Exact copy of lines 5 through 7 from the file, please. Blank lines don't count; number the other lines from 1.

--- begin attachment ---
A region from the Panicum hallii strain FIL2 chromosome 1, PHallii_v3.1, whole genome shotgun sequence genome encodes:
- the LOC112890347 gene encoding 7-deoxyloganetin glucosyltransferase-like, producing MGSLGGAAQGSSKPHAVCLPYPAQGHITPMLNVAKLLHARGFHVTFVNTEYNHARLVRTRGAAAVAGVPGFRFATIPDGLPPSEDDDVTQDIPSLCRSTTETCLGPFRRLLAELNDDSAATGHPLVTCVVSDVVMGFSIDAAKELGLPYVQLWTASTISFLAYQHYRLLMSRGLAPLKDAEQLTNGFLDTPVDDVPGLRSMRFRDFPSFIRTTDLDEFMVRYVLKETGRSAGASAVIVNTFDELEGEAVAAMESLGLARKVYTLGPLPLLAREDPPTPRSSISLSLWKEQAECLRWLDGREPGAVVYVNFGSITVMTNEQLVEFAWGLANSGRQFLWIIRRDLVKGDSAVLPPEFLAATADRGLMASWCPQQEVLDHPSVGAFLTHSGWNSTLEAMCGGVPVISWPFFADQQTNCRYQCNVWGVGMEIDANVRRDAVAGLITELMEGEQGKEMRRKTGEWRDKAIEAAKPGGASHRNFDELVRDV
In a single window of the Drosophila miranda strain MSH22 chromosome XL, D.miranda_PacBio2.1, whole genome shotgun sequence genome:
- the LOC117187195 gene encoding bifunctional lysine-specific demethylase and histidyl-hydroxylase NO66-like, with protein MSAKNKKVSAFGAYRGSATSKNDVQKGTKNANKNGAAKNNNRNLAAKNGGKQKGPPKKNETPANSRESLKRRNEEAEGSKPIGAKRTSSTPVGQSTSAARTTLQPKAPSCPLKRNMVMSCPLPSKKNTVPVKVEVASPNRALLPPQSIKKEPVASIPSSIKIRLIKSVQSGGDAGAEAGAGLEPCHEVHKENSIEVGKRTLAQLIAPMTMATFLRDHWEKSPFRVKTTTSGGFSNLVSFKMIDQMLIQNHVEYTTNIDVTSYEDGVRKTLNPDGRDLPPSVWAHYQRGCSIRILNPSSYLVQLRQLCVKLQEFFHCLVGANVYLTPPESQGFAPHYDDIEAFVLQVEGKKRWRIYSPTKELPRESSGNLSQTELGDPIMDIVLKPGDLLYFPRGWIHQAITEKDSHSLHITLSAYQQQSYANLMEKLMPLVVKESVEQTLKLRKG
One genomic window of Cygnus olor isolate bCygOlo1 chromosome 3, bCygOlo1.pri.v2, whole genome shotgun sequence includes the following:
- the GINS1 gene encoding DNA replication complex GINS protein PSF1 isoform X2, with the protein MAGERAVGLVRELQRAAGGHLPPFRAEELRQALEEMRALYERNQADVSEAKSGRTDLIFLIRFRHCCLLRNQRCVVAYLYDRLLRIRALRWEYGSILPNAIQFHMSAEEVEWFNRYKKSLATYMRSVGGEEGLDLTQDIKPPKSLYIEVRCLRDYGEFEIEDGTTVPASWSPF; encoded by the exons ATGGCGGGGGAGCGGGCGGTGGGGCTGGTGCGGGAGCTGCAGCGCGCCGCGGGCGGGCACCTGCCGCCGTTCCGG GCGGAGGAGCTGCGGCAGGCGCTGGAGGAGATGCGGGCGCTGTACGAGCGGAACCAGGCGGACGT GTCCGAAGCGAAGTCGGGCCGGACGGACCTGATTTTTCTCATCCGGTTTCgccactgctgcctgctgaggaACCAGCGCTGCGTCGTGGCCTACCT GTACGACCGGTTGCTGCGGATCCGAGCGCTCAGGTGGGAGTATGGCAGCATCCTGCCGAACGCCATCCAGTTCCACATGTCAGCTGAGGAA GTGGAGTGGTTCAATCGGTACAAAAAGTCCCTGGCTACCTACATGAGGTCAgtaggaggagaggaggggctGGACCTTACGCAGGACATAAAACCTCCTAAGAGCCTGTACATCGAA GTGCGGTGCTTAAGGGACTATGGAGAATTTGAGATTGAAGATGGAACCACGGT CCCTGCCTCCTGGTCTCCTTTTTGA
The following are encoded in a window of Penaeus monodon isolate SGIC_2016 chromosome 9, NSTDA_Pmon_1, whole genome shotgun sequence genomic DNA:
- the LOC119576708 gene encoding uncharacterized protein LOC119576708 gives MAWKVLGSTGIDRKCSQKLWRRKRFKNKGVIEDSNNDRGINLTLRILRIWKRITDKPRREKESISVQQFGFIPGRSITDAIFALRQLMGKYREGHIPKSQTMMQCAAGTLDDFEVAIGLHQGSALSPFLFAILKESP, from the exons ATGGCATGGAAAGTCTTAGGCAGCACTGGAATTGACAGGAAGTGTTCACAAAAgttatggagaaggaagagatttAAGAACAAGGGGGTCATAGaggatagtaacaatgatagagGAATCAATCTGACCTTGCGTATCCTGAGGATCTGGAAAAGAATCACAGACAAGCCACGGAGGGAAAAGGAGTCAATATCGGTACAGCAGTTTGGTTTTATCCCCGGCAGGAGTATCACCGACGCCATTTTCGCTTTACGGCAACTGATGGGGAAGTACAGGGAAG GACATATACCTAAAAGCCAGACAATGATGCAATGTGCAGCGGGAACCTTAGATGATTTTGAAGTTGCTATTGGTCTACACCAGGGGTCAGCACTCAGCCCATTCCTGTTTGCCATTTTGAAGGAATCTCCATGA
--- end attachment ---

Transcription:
One genomic window of Cygnus olor isolate bCygOlo1 chromosome 3, bCygOlo1.pri.v2, whole genome shotgun sequence includes the following:
- the GINS1 gene encoding DNA replication complex GINS protein PSF1 isoform X2, with the protein MAGERAVGLVRELQRAAGGHLPPFRAEELRQALEEMRALYERNQADVSEAKSGRTDLIFLIRFRHCCLLRNQRCVVAYLYDRLLRIRALRWEYGSILPNAIQFHMSAEEVEWFNRYKKSLATYMRSVGGEEGLDLTQDIKPPKSLYIEVRCLRDYGEFEIEDGTTVPASWSPF; encoded by the exons ATGGCGGGGGAGCGGGCGGTGGGGCTGGTGCGGGAGCTGCAGCGCGCCGCGGGCGGGCACCTGCCGCCGTTCCGG GCGGAGGAGCTGCGGCAGGCGCTGGAGGAGATGCGGGCGCTGTACGAGCGGAACCAGGCGGACGT GTCCGAAGCGAAGTCGGGCCGGACGGACCTGATTTTTCTCATCCGGTTTCgccactgctgcctgctgaggaACCAGCGCTGCGTCGTGGCCTACCT GTACGACCGGTTGCTGCGGATCCGAGCGCTCAGGTGGGAGTATGGCAGCATCCTGCCGAACGCCATCCAGTTCCACATGTCAGCTGAGGAA GTGGAGTGGTTCAATCGGTACAAAAAGTCCCTGGCTACCTACATGAGGTCAgtaggaggagaggaggggctGGACCTTACGCAGGACATAAAACCTCCTAAGAGCCTGTACATCGAA GTGCGGTGCTTAAGGGACTATGGAGAATTTGAGATTGAAGATGGAACCACGGT CCCTGCCTCCTGGTCTCCTTTTTGA
The following are encoded in a window of Penaeus monodon isolate SGIC_2016 chromosome 9, NSTDA_Pmon_1, whole genome shotgun sequence genomic DNA: